Even as Robert Mueller has put forth no evidence tying Donald Trump to Russian collusion, are the media, not so subtly, pushing the idea of impeachment?
It certainly seems to be a hot topic, though it remains unclear what the grounds would be, beyond the fact that Democrats think he's doing a lousy job.
Slate even drew up some draft articles of impeachment. Oh wait—that was published last May.
The New York Times Book Review just happened to devote its cover to an assessment of two books on the subject.
The New Yorker just happened to profile "The New York Congressman Who Could Lead an Impeachment Charge Against President Trump." Jerry Nadler is quoted as saying "this president presents the greatest threat to constitutional liberty and the functioning of our government in living memory." (Perhaps he doesn’t remember Richard Nixon.)
Nate Silver’s 538 site just happened to lay out how "The Midterms Could Set Trump On A Path Toward Impeachment."
And after a Democrat won a special House election in Pennsylvania in a heavily pro-Trump district, a banner on Chris Matthews' "Hardball" said: "Impeachment Threat Grows As Democrats Take House Seat." That fast, huh?
This is what's making the I-word a hot topic, the growing media consensus that the Democrats have a very good shot at winning back the House this fall. And the idea of the opposition party taking control of the committees and investigative machinery is, according to this theory, just a short distance from trying to boot Trump from office.
Now the post-2018 calculation could change if Trump were not just to criticize Mueller but actually fire him, which the press portrays as a real possibility but which the White House insists won't happen. Lindsey Graham said yesterday such a firing would "probably" be an impeachable offense if it was done without cause.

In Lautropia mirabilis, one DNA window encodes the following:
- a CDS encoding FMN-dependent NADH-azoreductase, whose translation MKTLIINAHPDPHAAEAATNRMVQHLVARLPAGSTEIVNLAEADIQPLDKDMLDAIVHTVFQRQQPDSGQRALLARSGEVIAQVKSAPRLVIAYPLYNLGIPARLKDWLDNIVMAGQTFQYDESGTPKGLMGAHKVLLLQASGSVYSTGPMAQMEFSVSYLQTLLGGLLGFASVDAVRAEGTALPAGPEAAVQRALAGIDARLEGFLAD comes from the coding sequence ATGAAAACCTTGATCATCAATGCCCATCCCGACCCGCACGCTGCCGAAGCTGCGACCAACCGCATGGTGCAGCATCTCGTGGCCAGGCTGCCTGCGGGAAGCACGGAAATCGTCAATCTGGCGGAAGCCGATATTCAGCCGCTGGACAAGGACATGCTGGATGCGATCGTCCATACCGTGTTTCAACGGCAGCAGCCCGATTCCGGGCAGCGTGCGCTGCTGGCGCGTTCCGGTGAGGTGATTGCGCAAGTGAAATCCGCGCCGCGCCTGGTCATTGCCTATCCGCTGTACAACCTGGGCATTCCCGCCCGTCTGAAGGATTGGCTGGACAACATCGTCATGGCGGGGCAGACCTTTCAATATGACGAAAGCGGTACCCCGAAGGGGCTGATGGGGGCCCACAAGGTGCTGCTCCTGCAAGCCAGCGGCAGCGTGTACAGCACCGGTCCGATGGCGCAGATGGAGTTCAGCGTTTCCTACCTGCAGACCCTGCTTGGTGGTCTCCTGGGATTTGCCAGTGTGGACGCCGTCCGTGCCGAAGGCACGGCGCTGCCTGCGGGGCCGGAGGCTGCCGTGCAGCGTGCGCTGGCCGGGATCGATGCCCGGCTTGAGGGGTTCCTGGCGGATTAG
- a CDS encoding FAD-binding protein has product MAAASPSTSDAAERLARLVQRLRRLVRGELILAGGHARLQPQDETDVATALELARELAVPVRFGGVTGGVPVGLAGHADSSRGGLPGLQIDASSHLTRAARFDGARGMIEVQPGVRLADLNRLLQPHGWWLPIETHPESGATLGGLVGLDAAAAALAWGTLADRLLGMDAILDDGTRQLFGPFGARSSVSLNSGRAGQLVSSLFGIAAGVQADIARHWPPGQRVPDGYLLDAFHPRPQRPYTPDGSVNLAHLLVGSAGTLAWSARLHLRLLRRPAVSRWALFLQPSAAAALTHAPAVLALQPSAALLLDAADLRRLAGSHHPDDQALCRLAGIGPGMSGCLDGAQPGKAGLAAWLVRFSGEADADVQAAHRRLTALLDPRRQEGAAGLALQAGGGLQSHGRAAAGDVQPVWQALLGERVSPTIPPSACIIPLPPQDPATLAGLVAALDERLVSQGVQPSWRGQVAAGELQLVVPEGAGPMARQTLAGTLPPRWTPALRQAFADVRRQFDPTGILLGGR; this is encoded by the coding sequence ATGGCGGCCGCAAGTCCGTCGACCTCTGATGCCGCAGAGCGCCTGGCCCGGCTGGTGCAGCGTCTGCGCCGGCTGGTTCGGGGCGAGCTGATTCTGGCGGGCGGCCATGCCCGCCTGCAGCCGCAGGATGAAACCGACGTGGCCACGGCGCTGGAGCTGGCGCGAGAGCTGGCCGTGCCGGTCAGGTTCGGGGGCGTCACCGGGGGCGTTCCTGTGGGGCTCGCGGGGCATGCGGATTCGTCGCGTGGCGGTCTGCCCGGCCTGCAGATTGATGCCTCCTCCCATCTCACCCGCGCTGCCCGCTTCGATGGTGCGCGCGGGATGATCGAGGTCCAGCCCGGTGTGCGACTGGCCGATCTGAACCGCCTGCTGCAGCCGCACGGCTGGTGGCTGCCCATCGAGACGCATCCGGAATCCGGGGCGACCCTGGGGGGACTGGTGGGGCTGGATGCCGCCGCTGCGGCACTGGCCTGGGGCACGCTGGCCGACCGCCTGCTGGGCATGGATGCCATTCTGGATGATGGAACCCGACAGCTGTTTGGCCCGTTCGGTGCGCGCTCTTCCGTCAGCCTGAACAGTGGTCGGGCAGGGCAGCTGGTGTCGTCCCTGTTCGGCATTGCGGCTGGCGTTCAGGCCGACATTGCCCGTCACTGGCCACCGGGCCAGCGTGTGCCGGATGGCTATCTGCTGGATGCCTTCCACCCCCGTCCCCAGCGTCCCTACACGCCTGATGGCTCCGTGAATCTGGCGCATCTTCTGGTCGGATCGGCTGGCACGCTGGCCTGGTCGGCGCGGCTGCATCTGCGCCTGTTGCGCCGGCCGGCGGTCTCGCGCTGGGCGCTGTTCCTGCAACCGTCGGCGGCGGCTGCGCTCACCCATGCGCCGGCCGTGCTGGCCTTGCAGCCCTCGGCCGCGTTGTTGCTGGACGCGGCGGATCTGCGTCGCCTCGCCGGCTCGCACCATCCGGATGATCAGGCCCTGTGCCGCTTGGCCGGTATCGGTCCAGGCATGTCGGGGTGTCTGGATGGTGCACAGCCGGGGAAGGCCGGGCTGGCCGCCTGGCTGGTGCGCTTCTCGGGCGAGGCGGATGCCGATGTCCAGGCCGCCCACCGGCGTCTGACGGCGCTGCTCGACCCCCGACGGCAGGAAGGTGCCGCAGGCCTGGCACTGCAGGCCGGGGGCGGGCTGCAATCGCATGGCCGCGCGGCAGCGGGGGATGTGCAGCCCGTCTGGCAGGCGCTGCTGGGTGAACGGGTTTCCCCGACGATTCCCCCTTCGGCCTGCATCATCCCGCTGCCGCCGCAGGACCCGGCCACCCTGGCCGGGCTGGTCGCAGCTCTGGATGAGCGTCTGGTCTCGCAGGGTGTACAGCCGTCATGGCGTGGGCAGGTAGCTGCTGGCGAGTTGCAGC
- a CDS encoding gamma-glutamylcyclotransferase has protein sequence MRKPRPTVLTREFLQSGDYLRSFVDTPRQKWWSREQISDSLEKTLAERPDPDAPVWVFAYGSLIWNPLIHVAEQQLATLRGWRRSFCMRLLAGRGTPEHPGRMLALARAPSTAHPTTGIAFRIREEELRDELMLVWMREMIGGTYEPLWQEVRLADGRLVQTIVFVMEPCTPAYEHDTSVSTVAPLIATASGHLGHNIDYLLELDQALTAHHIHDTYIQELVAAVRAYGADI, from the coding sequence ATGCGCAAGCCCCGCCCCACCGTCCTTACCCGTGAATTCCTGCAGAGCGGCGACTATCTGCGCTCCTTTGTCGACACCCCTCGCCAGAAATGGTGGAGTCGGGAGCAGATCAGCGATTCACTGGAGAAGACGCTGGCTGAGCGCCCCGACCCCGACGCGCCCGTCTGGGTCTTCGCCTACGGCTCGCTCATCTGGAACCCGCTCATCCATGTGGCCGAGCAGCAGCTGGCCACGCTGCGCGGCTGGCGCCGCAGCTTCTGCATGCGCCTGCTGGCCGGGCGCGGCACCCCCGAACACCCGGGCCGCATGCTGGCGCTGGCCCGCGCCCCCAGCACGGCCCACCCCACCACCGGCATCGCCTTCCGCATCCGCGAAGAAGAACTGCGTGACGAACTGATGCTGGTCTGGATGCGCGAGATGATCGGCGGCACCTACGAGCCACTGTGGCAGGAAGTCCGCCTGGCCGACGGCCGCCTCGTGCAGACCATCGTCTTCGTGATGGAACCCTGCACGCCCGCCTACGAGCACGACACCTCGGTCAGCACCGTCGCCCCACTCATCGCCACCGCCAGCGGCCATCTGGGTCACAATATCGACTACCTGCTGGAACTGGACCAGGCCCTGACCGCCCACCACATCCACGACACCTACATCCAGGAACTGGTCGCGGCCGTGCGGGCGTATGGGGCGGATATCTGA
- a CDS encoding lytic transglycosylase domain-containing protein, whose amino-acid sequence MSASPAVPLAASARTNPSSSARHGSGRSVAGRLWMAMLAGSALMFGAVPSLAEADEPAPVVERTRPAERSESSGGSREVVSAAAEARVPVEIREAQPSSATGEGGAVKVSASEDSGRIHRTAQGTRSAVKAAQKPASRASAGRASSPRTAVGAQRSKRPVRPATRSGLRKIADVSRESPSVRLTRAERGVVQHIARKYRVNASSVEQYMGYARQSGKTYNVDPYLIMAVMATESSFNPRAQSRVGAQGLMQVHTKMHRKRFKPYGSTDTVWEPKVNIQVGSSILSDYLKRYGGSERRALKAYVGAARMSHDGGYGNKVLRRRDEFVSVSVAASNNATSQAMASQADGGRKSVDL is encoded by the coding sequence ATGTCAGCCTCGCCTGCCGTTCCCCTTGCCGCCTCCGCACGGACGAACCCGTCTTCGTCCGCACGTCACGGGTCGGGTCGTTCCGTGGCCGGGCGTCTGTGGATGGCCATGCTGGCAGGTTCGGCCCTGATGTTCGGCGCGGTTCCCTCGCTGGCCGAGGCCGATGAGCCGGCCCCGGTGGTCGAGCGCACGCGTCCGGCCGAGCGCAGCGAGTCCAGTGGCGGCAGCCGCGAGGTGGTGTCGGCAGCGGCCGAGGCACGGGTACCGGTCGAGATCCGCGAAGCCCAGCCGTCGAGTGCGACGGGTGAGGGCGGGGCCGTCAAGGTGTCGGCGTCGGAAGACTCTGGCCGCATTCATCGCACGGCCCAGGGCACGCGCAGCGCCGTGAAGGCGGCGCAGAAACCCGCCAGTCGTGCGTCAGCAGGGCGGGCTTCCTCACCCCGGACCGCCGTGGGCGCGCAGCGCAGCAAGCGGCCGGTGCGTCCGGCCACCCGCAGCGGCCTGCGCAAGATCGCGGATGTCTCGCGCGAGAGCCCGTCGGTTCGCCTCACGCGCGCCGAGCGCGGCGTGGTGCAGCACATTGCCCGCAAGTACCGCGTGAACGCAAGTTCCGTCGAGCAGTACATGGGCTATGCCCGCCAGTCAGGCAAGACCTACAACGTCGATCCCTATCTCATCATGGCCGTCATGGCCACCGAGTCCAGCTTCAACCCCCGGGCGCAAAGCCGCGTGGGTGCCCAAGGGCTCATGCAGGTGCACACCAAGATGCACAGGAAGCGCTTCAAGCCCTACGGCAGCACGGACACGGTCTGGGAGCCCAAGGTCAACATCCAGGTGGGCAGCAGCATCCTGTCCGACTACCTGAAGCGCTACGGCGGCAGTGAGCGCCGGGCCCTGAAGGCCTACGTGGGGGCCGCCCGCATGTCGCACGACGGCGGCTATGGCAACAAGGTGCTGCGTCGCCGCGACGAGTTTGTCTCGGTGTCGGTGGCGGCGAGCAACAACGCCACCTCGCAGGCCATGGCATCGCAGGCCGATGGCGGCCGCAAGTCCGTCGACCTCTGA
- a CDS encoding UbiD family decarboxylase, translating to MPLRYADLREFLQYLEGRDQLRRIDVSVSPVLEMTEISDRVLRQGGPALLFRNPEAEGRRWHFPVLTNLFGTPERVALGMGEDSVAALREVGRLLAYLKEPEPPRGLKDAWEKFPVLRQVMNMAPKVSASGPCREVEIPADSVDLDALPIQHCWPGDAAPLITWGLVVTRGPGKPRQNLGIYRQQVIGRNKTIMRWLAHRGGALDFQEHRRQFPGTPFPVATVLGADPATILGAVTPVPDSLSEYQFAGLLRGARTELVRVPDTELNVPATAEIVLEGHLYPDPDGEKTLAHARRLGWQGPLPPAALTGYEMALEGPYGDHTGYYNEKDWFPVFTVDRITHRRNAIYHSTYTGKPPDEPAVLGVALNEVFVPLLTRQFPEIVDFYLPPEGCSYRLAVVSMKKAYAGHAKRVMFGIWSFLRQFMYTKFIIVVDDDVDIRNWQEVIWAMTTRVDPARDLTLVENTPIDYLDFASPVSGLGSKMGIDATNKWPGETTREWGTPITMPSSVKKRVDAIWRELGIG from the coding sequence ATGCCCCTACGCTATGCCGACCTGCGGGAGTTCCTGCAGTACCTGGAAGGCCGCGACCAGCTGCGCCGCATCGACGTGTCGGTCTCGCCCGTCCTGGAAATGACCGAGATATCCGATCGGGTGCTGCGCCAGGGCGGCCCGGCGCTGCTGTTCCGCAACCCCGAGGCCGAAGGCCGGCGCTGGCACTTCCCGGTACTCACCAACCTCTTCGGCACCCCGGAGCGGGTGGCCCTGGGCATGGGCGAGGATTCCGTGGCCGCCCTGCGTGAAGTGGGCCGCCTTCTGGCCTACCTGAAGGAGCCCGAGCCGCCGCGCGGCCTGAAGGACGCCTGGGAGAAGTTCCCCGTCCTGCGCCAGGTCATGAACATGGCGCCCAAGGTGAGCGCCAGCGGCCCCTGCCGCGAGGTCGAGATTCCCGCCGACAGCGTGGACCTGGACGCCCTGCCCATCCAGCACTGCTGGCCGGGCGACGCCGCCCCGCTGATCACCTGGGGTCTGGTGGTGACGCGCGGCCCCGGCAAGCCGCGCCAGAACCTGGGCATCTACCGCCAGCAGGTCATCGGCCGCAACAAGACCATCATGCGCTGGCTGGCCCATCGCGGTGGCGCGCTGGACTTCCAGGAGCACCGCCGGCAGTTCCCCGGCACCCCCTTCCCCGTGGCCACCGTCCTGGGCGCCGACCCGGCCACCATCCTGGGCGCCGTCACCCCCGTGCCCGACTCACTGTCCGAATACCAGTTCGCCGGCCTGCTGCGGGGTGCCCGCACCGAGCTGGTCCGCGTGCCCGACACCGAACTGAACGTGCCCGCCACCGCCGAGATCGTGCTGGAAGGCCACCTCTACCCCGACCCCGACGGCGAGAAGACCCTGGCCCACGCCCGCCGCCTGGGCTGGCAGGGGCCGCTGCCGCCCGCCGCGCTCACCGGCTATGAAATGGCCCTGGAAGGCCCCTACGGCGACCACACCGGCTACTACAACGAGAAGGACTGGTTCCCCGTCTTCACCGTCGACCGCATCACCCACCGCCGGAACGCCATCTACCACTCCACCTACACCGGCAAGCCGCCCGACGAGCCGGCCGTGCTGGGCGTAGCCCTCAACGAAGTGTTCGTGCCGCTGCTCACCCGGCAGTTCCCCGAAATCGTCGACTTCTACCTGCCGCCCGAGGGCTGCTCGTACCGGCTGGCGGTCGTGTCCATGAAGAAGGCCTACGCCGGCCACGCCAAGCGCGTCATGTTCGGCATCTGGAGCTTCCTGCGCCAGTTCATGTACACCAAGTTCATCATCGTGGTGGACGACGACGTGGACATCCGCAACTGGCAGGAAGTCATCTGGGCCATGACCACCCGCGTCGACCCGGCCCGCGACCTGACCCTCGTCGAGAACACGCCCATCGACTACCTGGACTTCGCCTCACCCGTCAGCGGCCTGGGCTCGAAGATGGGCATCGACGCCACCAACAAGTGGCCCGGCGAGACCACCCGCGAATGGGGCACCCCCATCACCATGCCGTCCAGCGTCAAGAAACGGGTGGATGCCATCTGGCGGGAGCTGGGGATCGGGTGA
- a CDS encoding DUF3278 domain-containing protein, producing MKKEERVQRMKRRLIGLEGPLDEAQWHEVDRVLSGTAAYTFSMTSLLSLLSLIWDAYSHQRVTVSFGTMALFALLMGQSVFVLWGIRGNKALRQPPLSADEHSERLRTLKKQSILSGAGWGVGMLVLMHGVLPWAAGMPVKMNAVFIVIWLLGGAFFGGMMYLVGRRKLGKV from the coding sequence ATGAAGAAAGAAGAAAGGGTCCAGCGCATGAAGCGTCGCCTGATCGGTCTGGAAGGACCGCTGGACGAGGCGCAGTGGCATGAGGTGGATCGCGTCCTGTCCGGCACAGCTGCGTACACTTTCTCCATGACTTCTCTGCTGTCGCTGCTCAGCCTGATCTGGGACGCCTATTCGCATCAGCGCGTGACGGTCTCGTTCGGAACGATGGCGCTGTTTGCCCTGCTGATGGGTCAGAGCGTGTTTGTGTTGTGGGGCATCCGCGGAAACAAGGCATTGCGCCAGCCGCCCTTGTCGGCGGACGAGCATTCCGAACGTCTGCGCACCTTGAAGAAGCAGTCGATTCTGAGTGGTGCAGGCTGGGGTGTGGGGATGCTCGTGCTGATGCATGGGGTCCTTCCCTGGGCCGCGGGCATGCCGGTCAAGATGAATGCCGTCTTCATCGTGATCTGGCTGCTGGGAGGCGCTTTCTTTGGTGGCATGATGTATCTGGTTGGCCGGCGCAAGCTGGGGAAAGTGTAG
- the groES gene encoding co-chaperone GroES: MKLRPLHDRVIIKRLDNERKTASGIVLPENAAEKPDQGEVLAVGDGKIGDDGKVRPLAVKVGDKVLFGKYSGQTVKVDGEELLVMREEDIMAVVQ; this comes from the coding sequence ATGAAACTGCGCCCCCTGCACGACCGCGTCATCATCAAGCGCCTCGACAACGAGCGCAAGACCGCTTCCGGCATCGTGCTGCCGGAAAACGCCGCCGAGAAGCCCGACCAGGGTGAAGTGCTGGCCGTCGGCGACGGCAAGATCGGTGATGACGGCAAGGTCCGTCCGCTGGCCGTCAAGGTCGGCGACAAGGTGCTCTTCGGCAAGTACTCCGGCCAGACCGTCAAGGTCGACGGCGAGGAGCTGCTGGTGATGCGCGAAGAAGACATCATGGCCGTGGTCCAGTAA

Even some Republicans are talking up the prospect, undoubtedly to motivate their voters to stop Nancy Pelosi and company. Wisconsin GOP Rep. Sean Duffy told the Hill, "Of course they're going to impeach Donald Trump. Do you think that MSNBC or CNN would allow for anything less?"
(Steve Bannon, as I revealed in my book, warned Trump that impeachment would definitely happen if Pelosi's party won the House.)
The idea still feels far-fetched to me, since it would announce to the public that the new Democratic majority cares more about ousting the president than pushing a legislative agenda.
Any discussion of impeachment—and the previous examples involving Andrew Johnson, Nixon and Bill Clinton—starts with the recognition that "high crimes and misdemeanors" is whatever a majority of the House says it is. But the founders intended it as a rare constitutional remedy.
In his Times review of two impeachment books, Andrew Sullivan, the conservative writer and former blogger who came to take a positive view of Barack Obama and despises Trump, acknowledges as much.
Sullivan writes: "What about passively cooperating with a foreign power to subvert an American election and then, after clear proof of such interference, refusing to counter that foreign power's intent to disrupt the next election too? If a president unwittingly benefited from a foreign foe’s meddling ('no collusion!'), and he's merely guilty of failing to do enough to counter that power's continuing assault on the American democratic process, he's in the clear. But if he is actively neglecting a defense of this country's electoral integrity because he believes the Kremlin helped him win an election in the past, and will almost certainly help him and his party in the near future, then impeachment is a no-brainer. If he knew of the meddling at the time and encouraged it, ditto ...
"The trouble here is that we have, so far, no proof of anything but a willingness to collude with a foreign power's interference; and no clear evidence at all of the president’s personal involvement with foreign actors."
The British-born journalist concludes that "you can impeach a president, but you can't, alas, impeach the people. They voted for the kind of monarchy the American republic was designed, above all else, to resist."
That is the bottom line, no matter how much Sullivan and others may disapprove of the outcome. Trump won the Electoral College and undoubtedly would have won without Moscow's efforts. The notion of impeachment may be good for clicks and ratings, but for now it's wishful thinking by the anti-Trump crowd.